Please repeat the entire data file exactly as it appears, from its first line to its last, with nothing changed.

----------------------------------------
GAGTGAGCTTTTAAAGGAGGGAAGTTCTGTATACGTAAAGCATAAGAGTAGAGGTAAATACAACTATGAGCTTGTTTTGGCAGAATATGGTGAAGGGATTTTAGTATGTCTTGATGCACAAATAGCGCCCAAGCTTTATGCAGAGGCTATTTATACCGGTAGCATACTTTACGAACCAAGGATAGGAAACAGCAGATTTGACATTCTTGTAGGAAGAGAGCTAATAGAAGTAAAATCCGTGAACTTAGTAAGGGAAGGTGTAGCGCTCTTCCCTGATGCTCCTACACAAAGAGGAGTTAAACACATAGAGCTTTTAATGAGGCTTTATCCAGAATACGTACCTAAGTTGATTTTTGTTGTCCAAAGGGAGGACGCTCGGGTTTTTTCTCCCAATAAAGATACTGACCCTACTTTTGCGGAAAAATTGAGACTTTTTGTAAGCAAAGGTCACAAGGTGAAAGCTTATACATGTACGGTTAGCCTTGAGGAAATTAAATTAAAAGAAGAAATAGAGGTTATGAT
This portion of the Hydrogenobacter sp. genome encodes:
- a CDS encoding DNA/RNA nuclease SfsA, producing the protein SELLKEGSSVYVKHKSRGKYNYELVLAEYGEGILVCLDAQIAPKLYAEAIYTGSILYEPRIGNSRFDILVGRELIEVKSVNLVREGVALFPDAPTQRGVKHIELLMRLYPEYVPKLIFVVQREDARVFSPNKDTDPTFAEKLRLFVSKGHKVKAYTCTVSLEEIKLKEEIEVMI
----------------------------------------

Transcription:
GAGTGAGCTTTTAAAGGAGGGAAGTTCTGTATACGTAAAGCATAAGAGTAGAGGTAAATACAACTATGAGCTTGTTTTGGCAGAATATGGTGAAGGGATTTTAGTATGTCTTGATGCACAAATAGCGCCCAAGCTTTATGCAGAGGCTATTTATACCGGTAGCATACTTTACGAACCAAGGATAGGAAACAGCAGATTTGACATTCTTGTAGGAAGAGAGCTAATAGAAGTAAAATCCGTGAACTTAGTAAGGGAAGGTGTAGCGCTCTTCCCTGATGCTCCTACACAAAGAGGAGTTAAACACATAGAGCTTTTAATGAGGCTTTATCCAGAATACGTACCTAAGTTGATTTTTGTTGTCCAAAGGGAGGACGCTCGGGTTTTTTCTCCCAATAAAGATACTGACCCTACTTTTGCGGAAAAATTGAGACTTTTTGTAAGCAAAGGTCACAAGGTGAAAGCTTATACATGTACGGTTAGCCTTGAGGAAATTAAATTAAAAGAAGAAATAGAGGTTATGAT
This portion of the Hydrogenobacter sp. genome encodes:
- a CDS encoding DNA/RNA nuclease SfsA, producing the protein SELLKEGSSVYVKHKSRGKYNYELVLAEYGEGILVCLDAQIAPKLYAEAIYTGSILYEPRIGNSRFDILVGRELIEVKSVNLVREGVALFPDAPTQRGVKHIELLMRLYPEYVPKLIFVVQREDARVFSPNKDTDPTFAEKLRLFVSKGHKVKAYTCTVSLEEIKLKEEIEVMI